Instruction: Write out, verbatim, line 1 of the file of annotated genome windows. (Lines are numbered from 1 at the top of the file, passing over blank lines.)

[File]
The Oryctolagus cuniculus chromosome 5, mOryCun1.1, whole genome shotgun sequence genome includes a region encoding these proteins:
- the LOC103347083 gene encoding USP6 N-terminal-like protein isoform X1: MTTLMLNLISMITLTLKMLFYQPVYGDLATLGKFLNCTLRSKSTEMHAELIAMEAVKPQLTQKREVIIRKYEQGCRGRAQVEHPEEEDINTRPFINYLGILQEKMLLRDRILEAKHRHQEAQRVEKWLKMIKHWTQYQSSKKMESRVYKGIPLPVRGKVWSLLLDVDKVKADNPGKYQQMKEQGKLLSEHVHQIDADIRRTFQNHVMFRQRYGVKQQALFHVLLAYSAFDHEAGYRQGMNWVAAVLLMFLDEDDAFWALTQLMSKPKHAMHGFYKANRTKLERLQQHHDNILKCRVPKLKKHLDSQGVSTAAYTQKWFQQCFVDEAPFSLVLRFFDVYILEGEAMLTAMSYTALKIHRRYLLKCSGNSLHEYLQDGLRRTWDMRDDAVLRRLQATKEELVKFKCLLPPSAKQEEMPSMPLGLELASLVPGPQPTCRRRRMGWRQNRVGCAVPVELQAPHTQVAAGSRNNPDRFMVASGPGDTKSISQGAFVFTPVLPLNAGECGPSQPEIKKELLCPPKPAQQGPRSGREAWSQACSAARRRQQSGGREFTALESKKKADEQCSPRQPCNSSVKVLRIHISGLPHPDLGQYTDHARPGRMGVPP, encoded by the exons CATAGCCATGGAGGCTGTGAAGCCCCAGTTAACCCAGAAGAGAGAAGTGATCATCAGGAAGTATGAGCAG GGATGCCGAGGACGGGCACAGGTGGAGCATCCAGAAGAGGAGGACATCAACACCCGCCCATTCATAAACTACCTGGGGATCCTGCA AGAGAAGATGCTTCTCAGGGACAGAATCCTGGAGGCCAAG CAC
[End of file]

The Oryctolagus cuniculus chromosome 5, mOryCun1.1, whole genome shotgun sequence genome includes a region encoding these proteins: